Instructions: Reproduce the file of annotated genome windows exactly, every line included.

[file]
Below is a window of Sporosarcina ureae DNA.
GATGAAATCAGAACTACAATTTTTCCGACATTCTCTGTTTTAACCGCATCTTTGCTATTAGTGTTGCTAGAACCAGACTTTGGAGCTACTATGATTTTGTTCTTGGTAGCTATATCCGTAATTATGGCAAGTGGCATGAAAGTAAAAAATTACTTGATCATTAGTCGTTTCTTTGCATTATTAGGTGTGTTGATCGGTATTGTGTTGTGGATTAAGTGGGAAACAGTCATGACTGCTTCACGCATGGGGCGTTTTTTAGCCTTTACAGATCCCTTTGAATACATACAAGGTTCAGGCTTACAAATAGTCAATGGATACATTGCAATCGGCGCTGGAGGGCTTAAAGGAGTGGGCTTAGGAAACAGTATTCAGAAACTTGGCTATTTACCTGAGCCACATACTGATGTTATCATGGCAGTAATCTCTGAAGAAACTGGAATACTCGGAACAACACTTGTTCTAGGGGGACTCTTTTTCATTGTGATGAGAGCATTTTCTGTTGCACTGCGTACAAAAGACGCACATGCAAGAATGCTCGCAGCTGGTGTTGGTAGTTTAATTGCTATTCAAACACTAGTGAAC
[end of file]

Below is a window of Sporosarcina ureae DNA.
GATGAAATCAGAACTACAATTTTTCCGACATTCTCTGTTTTAACCGCATCTTTGCTATTAGTGTTGCTAGAACCAGACTTTGGAGCTACTATGATTTTGTTCTTGGTAGCTATATCCGTAATTATGGCAAGTGGCATGAAAGTAAAAAATTACTTGATCATTAGTCGTTTCTTTGCATTATTAGGTGTGTTGATCGGTATTGTGTTGTGGATTAAGTGGGAAACAGTCATGACTGCTTCACGCATGGGGCGTTTTTTAGCCTTTACAGATCCCTTTGAATACATACAAGGTTCAGGCTTACAAATAGTCAATGGATACATTGCAATCGGCGCTGGAGGGCTTAAAGGAGTGGGCTTAGGAAACAGTATTCAGAAACTTGGCTATTTACCTGAGCCACATACTGATGTTATCATGGCAGTAATCTCTGAAGAAACTGGAATACTCGGAACAACACTTGTTCTAGGGGGACTCTTTTTCATTGTGATGAGAGCATTTTCTGTTGCACTGCGTACAAAAGACGCACATGCAAGAATGCTCGCAGCTGGTGTTGGTAGTTTAATTGCTATTCAAACACTAGTGAAC